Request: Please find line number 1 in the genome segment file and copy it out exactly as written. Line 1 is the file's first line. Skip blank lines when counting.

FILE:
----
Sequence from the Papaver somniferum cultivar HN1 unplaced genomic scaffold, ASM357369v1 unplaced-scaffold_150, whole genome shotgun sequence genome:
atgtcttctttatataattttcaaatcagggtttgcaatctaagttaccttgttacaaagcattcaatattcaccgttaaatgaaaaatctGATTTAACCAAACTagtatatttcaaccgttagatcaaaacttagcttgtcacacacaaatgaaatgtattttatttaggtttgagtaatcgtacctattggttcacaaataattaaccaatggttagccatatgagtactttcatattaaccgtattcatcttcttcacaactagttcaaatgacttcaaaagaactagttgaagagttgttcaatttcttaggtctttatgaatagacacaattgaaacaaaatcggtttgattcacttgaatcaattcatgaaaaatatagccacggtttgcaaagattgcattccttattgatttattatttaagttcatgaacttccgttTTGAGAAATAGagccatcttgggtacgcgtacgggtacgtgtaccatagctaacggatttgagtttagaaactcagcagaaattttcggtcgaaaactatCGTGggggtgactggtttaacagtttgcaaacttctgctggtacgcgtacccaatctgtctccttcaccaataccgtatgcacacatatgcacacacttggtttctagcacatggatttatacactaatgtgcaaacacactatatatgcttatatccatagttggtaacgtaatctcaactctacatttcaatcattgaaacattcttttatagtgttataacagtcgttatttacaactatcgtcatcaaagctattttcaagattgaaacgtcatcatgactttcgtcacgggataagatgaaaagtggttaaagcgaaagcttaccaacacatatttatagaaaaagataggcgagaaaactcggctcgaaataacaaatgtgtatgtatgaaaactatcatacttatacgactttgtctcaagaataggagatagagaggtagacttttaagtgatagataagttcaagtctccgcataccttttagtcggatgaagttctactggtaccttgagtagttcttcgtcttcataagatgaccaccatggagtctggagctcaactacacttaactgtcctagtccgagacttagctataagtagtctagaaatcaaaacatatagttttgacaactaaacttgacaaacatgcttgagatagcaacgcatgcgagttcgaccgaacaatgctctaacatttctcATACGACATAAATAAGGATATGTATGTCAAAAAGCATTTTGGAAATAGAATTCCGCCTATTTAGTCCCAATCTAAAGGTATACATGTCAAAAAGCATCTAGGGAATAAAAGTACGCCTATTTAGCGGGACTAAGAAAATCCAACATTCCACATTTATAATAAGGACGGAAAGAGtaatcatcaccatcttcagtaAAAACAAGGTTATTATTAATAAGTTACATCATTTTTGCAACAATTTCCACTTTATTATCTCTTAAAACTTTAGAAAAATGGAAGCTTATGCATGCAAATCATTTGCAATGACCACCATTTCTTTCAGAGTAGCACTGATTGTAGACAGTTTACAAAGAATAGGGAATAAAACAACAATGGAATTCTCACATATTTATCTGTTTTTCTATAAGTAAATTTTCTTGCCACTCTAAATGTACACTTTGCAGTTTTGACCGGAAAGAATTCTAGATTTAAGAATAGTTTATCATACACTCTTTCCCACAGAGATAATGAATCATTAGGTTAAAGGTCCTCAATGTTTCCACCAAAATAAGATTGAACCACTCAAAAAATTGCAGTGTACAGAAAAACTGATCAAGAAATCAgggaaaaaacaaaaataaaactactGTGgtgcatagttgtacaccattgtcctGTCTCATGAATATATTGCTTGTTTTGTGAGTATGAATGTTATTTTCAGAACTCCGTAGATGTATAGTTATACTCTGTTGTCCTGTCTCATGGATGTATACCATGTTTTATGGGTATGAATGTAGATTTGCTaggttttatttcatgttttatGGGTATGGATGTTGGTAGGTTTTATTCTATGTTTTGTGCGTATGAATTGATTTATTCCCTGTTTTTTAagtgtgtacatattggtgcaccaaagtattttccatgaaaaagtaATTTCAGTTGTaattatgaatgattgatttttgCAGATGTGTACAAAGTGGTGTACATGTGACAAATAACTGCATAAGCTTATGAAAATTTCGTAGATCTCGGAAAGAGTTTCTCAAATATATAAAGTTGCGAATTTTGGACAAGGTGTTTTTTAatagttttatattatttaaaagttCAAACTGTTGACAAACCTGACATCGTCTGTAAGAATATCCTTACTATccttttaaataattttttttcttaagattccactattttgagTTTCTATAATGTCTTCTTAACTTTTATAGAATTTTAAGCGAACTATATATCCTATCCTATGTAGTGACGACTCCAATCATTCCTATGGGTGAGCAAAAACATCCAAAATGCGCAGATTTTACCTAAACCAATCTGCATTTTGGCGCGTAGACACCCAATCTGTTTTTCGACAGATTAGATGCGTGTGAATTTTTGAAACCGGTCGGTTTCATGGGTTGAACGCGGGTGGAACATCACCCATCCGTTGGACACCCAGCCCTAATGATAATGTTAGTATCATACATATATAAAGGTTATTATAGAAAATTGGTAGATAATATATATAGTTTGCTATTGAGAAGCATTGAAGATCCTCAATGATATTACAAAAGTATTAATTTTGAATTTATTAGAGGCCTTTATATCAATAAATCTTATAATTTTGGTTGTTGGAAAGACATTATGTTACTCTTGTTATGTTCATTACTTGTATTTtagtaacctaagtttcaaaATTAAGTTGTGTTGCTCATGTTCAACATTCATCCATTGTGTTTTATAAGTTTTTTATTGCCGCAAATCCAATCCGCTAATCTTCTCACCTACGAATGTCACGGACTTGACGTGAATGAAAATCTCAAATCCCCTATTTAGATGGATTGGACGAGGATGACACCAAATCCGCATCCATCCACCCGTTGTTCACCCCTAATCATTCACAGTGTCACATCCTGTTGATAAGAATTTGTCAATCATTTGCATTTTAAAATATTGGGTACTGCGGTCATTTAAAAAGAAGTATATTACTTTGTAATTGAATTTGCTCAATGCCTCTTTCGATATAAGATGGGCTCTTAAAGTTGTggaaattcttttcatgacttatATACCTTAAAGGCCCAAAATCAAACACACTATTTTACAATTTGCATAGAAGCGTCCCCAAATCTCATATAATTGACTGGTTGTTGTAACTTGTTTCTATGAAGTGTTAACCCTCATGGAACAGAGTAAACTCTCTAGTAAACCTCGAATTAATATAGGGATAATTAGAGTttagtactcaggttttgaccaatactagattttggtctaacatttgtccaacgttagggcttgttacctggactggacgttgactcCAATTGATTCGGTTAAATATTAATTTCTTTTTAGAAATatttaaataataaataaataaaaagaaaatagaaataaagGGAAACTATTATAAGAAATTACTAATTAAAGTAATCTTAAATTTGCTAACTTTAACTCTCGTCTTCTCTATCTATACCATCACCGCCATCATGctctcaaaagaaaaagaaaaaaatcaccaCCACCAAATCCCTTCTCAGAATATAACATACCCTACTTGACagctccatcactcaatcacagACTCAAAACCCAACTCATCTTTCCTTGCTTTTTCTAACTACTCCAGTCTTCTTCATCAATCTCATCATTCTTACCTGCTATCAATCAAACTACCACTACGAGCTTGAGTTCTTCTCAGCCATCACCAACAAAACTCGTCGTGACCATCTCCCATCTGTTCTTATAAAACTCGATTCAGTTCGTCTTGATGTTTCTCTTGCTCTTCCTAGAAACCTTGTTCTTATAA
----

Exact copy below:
Sequence from the Papaver somniferum cultivar HN1 unplaced genomic scaffold, ASM357369v1 unplaced-scaffold_150, whole genome shotgun sequence genome: